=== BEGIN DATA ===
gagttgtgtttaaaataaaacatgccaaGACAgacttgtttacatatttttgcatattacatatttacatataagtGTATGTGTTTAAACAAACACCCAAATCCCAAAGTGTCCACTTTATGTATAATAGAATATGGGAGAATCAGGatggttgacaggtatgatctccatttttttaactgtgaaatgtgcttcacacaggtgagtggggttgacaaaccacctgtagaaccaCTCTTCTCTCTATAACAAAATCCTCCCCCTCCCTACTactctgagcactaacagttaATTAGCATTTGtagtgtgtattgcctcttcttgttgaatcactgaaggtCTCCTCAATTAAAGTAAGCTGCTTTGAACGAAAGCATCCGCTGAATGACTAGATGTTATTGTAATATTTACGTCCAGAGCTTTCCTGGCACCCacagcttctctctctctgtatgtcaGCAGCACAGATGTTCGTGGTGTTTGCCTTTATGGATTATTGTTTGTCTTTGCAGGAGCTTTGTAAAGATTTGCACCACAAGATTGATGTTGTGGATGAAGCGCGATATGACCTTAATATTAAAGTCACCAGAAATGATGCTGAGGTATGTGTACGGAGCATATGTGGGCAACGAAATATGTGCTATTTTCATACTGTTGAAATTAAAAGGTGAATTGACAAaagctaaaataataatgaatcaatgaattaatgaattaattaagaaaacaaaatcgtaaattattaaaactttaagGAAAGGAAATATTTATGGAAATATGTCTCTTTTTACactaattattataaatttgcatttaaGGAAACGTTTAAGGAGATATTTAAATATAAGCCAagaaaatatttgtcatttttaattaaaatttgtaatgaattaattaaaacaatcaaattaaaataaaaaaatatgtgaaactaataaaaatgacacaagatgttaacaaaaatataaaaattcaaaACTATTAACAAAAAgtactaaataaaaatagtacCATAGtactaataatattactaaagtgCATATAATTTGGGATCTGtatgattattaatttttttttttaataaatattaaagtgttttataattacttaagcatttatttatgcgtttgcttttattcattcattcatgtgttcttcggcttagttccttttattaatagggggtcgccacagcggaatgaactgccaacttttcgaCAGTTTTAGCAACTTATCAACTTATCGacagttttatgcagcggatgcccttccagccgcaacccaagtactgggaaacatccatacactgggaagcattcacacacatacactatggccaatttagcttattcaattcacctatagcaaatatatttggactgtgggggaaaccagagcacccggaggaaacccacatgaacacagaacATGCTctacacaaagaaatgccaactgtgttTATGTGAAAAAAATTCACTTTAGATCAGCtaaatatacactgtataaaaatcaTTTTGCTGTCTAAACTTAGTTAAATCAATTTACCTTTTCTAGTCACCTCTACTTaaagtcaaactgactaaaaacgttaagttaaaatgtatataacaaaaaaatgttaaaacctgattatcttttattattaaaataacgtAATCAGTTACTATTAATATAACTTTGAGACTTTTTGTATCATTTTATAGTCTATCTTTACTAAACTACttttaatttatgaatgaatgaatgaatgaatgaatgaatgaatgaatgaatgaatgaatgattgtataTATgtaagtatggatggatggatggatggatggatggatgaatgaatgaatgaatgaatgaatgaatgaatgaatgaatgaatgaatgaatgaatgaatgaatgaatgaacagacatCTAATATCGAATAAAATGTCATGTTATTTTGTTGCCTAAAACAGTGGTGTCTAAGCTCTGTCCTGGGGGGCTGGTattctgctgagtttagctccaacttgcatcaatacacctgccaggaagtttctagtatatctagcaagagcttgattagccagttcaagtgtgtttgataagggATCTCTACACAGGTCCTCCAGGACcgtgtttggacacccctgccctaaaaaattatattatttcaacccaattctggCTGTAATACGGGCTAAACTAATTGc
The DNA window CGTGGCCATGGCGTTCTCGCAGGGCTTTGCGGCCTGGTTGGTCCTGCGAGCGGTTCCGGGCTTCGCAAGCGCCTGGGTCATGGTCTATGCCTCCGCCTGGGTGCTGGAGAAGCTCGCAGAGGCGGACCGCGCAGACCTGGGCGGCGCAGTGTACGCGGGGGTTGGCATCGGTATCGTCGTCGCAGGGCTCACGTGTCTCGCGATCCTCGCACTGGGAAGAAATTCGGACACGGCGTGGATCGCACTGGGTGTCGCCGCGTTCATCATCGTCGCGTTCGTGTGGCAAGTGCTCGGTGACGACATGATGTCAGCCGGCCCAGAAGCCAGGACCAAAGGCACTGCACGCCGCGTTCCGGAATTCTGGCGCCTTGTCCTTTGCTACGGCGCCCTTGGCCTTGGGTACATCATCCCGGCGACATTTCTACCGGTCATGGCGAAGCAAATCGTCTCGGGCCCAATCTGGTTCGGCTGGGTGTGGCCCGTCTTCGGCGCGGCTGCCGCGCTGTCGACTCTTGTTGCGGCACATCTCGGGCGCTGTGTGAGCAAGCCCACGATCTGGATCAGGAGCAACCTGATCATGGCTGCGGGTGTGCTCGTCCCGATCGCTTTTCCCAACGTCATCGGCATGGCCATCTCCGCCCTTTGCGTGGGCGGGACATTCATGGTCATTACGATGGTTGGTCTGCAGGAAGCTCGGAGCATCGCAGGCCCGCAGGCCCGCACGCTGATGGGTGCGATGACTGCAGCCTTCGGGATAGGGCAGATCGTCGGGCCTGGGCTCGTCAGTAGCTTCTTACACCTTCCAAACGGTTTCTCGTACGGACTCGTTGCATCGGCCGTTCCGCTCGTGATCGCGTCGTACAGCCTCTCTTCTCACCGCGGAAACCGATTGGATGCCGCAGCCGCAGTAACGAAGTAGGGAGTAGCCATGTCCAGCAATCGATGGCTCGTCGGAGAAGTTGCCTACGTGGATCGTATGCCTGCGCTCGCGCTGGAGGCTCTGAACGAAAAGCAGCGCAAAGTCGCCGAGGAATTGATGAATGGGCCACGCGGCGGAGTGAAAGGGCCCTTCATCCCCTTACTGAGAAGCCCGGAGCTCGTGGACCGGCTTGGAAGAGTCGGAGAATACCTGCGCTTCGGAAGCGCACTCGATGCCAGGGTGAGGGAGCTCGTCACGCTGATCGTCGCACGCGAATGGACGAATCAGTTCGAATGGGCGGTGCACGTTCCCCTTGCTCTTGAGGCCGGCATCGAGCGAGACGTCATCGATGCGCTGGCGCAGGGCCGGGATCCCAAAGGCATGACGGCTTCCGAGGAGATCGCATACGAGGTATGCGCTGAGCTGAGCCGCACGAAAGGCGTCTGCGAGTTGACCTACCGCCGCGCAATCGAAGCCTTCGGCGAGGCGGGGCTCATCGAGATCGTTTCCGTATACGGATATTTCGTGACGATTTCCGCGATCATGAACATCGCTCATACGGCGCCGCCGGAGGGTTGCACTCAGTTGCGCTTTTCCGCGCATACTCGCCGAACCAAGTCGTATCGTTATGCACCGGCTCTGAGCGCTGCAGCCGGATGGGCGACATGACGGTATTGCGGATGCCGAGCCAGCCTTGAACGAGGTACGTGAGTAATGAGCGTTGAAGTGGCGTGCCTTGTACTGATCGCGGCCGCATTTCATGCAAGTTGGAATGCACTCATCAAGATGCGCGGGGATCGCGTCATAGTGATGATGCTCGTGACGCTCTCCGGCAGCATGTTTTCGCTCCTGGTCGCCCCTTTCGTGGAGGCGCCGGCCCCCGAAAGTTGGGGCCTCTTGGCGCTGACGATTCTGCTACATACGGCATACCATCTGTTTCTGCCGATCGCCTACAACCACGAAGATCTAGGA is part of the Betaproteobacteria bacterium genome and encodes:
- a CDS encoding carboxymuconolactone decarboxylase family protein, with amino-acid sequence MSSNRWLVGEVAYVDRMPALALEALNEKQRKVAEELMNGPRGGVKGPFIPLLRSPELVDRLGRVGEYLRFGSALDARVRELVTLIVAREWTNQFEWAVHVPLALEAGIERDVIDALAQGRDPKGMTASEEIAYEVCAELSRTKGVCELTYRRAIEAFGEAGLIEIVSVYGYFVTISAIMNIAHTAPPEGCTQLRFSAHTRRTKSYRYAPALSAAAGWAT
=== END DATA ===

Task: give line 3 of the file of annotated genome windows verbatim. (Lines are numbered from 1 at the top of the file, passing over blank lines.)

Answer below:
- a CDS encoding carboxymuconolactone decarboxylase family protein, with amino-acid sequence MSSNRWLVGEVAYVDRMPALALEALNEKQRKVAEELMNGPRGGVKGPFIPLLRSPELVDRLGRVGEYLRFGSALDARVRELVTLIVAREWTNQFEWAVHVPLALEAGIERDVIDALAQGRDPKGMTASEEIAYEVCAELSRTKGVCELTYRRAIEAFGEAGLIEIVSVYGYFVTISAIMNIAHTAPPEGCTQLRFSAHTRRTKSYRYAPALSAAAGWAT